Classical Opera Goes Virtual

 

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Tim Benjamin is not the first composer to use digital sound and music in opera. Modern opera is all about experimentation and if you are a small opera company with constrained budgets, virtual is the way to go if you want a chorus in the score!

But this is not quite Tim Benjamin’s story, whose new opera, The Fire of Olympus is a contemporary reimagining of Prometheus’s story of stealing fire from Zeus and of Prometheus’s relationship with Pandora.

Thanks to an outreach programme funded by the Classics Association, Tim Benjamin was able to go in search of his chorus by travelling around the Midlands of England this year. He visited choruses and choral societies with his répétiteur and managed to amass 1,000 amateur singers! They turned out to be a very diverse crowd in the workshops but all of them embraced their role as Vox Populi in the classically-inspired opera Benjamin had written.

Once back from his UK wanderings, Benjamin assembled his recordings, comprising of song and the spoken word. In the properly staged 2hr opera you will be able to hear the finished product in surround sound.

I got a taster of what is to come the other evening when I went to listen to Tim Benjamin talk about the project and to hear his soloists perform the highlights.

Tim Benjamin was affable and engaging describing his journey into the musical genre. He had already written an opera on Emily Davison’s life (the suffragette who threw herself in front of the King’s horse). However it was his oratorio, Herakles, which got him thinking about Prometheus (if you know your mythology you will know that Heracles freed Prometheus from his eternal torment of having his liver pecked out by an eagle). The present opera backtrack to Prometheus’s story, before his spat with Zeus.

Four singers sat down in a row on stage. Over the speakers came a crescendoing babble (the chorus). Prometheus stood up. Sophie Dicks in a pulled-down hoodie, men’s shoes and trousers, was highly convincing as a man. She sang the mezzo-soprano role with conviction, power and intensity. The same could be said of Elspeth Marrow, singing the other ‘trouser-role’, that of of Epimetheus, Prometheus’s brother. Both of the young women’s handling of the Handel-inspired score was impressive. So too were baritone, Robert Glyndwr Garland, Zeus and President of Olympus (the parallels to be drawn with Donald Trump are clear!) and soprano, Charlotte Hoather, singing Pandora.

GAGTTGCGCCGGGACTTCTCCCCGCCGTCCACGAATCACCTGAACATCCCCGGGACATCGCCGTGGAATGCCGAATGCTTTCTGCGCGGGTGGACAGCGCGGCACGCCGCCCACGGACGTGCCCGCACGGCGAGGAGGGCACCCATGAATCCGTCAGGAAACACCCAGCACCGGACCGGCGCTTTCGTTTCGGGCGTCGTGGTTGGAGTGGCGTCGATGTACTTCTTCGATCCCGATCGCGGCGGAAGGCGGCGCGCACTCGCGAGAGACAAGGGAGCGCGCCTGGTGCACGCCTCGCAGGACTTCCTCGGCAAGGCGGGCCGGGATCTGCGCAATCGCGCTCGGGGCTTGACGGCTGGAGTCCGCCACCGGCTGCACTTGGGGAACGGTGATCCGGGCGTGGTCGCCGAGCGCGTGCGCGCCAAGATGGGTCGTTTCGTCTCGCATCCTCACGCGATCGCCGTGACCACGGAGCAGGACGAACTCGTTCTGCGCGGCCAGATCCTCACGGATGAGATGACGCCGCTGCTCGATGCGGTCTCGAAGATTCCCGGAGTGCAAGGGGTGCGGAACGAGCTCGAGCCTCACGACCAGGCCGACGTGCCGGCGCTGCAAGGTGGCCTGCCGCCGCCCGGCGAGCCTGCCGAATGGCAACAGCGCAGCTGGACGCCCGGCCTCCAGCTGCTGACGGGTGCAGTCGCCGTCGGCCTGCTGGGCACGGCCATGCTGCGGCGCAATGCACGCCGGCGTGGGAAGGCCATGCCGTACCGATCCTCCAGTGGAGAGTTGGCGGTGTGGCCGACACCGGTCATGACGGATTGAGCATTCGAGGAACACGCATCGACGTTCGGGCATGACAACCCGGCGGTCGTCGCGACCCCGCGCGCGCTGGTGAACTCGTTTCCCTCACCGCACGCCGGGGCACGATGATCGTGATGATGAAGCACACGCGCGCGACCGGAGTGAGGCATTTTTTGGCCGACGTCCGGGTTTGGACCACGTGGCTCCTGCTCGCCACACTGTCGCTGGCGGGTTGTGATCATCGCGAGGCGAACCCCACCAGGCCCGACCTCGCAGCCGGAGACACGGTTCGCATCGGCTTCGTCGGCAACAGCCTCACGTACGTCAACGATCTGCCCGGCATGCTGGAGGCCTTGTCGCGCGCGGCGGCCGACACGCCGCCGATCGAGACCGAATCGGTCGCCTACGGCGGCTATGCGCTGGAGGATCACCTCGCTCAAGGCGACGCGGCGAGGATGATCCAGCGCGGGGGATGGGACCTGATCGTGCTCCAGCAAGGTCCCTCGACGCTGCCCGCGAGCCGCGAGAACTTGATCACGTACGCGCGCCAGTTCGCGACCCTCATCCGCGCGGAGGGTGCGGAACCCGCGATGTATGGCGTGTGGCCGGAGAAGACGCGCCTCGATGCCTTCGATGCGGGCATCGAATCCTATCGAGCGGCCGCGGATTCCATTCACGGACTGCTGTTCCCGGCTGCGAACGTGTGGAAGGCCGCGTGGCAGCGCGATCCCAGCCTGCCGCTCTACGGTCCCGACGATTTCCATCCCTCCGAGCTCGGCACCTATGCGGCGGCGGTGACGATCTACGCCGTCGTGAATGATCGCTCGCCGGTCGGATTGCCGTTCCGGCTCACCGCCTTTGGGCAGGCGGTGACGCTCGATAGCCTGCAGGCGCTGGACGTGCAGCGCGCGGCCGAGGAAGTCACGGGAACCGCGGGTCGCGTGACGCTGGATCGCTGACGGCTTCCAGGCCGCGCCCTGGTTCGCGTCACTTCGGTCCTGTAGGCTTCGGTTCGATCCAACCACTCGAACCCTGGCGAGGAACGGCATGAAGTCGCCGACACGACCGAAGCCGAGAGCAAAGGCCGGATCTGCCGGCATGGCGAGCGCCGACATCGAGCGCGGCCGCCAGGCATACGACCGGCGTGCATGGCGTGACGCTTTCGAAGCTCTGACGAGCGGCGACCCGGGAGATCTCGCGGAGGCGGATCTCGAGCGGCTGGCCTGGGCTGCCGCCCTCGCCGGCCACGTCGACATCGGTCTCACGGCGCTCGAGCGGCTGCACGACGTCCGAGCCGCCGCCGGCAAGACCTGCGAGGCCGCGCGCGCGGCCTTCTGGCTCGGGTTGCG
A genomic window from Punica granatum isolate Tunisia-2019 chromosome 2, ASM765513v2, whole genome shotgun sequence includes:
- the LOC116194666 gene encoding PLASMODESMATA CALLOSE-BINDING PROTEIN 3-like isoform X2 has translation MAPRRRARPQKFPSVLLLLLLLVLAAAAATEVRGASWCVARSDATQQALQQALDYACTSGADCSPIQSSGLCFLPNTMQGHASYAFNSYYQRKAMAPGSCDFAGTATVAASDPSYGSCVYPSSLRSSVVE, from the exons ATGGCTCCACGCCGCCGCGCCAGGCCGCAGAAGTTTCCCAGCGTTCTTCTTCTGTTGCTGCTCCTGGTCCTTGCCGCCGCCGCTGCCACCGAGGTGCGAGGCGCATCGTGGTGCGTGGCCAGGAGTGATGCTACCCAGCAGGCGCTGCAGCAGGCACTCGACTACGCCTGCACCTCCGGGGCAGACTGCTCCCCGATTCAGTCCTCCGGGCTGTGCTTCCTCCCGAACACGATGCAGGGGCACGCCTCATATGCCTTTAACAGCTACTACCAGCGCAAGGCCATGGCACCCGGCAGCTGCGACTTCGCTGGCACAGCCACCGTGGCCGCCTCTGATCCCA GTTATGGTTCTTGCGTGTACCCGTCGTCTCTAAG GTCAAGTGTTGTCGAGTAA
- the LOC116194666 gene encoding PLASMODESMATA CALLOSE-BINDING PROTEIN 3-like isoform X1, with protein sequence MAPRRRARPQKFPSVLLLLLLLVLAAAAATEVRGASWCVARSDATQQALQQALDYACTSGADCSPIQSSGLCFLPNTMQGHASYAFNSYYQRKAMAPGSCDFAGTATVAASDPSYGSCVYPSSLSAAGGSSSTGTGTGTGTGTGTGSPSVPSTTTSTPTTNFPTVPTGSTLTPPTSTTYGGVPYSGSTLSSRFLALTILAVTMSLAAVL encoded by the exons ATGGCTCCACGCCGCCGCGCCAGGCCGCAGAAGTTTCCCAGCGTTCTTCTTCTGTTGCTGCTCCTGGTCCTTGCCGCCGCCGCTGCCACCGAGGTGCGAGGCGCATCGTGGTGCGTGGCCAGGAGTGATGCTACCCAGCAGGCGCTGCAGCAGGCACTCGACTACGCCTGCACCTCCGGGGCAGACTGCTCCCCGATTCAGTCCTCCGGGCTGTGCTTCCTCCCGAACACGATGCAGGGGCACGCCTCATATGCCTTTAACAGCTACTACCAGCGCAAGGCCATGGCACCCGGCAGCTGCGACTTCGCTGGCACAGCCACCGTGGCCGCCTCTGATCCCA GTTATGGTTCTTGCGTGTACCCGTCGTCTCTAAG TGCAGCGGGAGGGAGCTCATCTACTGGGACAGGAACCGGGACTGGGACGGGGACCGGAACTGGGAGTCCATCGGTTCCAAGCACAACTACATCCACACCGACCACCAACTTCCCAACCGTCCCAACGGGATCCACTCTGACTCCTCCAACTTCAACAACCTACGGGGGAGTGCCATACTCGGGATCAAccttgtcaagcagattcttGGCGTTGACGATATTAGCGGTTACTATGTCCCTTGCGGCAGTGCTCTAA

The libretto, sung in English, worked well mostly except when the aim was to shock and to bring us up to today’s zeitgeist. Pandora singing ‘A fuck is just a fuck’ jarred because she looked so demure! But maybe it is supposed to as at the end of the aria she is crying out for revolution!

What was really inspired was the weaving of the Midlands’s chorus into the opera. When Zeus sings in the finale, ‘What is done is done… The fire will spread..’ You know we are all doomed!

What started out as an outreach programme for Tim Benjamin, has developed into a staged opera. In Brexit Britain composers are having to be more inventive in the way they raise money for their projects. Perhaps this is a good thing and will bring new blood and fresh ideas to a genre which seemed to be running out of steam not so long ago. No longer.

KH

For more information: https://radiusopera.org/productions/the-fire-of-olympus/

Is This The Future of Opera? Youthful Exuberance for Opera Holland Park.

 

12.jpgJack Holton (Anckarström) with Blaise Malaba (Ribbing) and Tom Mole (Horn).

 

Like Shakespearean actors and concert pianists, opera singers are outsiders in today’s entertainment world of self-made performers boasting one million subscribers on their Youtube channel.

Accessibility is of course a lovely idea and the internet has certainly provided an equal platform for aspirants. But there is one thing you can be sure of, even with the best will in the world, that you will never become an opera star just like that! Years of training and true grit might just get you over the first hurdle when you first set foot on the stage.

Knowing this, it is astonishing to think that there are still those willing to sacrifice the best of their youth to such a tough profession.

And yet they are, for opera is attracting more young blood and not always from the usual classical music schools. The Nadine Benjamins of this world are on the increase. Benjamin fought her way up from a Brixton council estate to become one of the UK’s most sought after lyrical sopranos. Of course it was a fight for her, even when she managed to find teachers, some of whom were most unhelpfully suggesting that she turn her efforts to jazz.

10Nadine Benjamin singing Amelia.

Still – there are now more job opportunities in opera as it opens up and is performed outside the established venues. The standard used to be middling to good outside ROH, Glynebourne, Garsington but all that has changed. Opera has evolved and what is more astounding, it is starting to get through to the young, thanks to people like Michael Volpe running Opera Holland Park, whose mission it has been to make opera accessible to all.

I was astonished to view a Twitter video recently of school children (10 years plus) giving a standing ovation to Un Ballo in Maschera at Holland Park Opera. The Ballo in question was a Young Artists’ performance of Verdi’s masterpiece. ‘Young artists’ in opera terms denotes singers in their mid to late 20s who are starting out in this careers.

Buoyed by this concept I was curious to see why the young audience had reacted so enthusiastically and made my way to the evening performance of Ballo the following day. The formula was thus: two leads sung by established singers, Nadine Benjamin in this production singing Amelia, and Adriano Graziani the ill-fated Swedish king, Gustavo. The rest of the troupe were youth artists. And of course all the above were supported by a strong OHP chorus and consistently brilliant City of London Sinfonia orchestra. The staging and set were gleaned from the original Ballo production at Holland Park the week before, which had been universally praised by the reviewers.